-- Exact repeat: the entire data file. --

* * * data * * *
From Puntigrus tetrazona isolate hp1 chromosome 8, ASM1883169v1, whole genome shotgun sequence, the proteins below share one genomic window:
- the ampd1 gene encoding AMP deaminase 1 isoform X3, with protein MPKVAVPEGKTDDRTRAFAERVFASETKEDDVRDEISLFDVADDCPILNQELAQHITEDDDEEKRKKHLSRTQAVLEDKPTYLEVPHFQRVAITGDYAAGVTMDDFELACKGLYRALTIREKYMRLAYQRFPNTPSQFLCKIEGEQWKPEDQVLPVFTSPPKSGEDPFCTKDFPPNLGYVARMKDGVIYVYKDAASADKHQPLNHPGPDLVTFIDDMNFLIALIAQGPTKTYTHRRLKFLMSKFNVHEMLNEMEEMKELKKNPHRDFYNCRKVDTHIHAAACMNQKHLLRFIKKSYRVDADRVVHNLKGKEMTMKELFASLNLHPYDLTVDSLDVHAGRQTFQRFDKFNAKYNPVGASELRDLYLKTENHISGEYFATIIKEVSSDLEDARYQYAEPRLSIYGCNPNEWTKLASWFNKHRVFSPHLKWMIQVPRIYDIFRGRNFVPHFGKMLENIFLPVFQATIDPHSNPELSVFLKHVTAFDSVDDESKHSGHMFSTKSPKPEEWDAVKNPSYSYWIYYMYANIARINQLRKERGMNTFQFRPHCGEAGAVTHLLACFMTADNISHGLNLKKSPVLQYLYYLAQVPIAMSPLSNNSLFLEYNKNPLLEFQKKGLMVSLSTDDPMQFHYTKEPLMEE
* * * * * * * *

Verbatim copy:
From Puntigrus tetrazona isolate hp1 chromosome 8, ASM1883169v1, whole genome shotgun sequence, the proteins below share one genomic window:
- the ampd1 gene encoding AMP deaminase 1 isoform X3, with protein MPKVAVPEGKTDDRTRAFAERVFASETKEDDVRDEISLFDVADDCPILNQELAQHITEDDDEEKRKKHLSRTQAVLEDKPTYLEVPHFQRVAITGDYAAGVTMDDFELACKGLYRALTIREKYMRLAYQRFPNTPSQFLCKIEGEQWKPEDQVLPVFTSPPKSGEDPFCTKDFPPNLGYVARMKDGVIYVYKDAASADKHQPLNHPGPDLVTFIDDMNFLIALIAQGPTKTYTHRRLKFLMSKFNVHEMLNEMEEMKELKKNPHRDFYNCRKVDTHIHAAACMNQKHLLRFIKKSYRVDADRVVHNLKGKEMTMKELFASLNLHPYDLTVDSLDVHAGRQTFQRFDKFNAKYNPVGASELRDLYLKTENHISGEYFATIIKEVSSDLEDARYQYAEPRLSIYGCNPNEWTKLASWFNKHRVFSPHLKWMIQVPRIYDIFRGRNFVPHFGKMLENIFLPVFQATIDPHSNPELSVFLKHVTAFDSVDDESKHSGHMFSTKSPKPEEWDAVKNPSYSYWIYYMYANIARINQLRKERGMNTFQFRPHCGEAGAVTHLLACFMTADNISHGLNLKKSPVLQYLYYLAQVPIAMSPLSNNSLFLEYNKNPLLEFQKKGLMVSLSTDDPMQFHYTKEPLMEE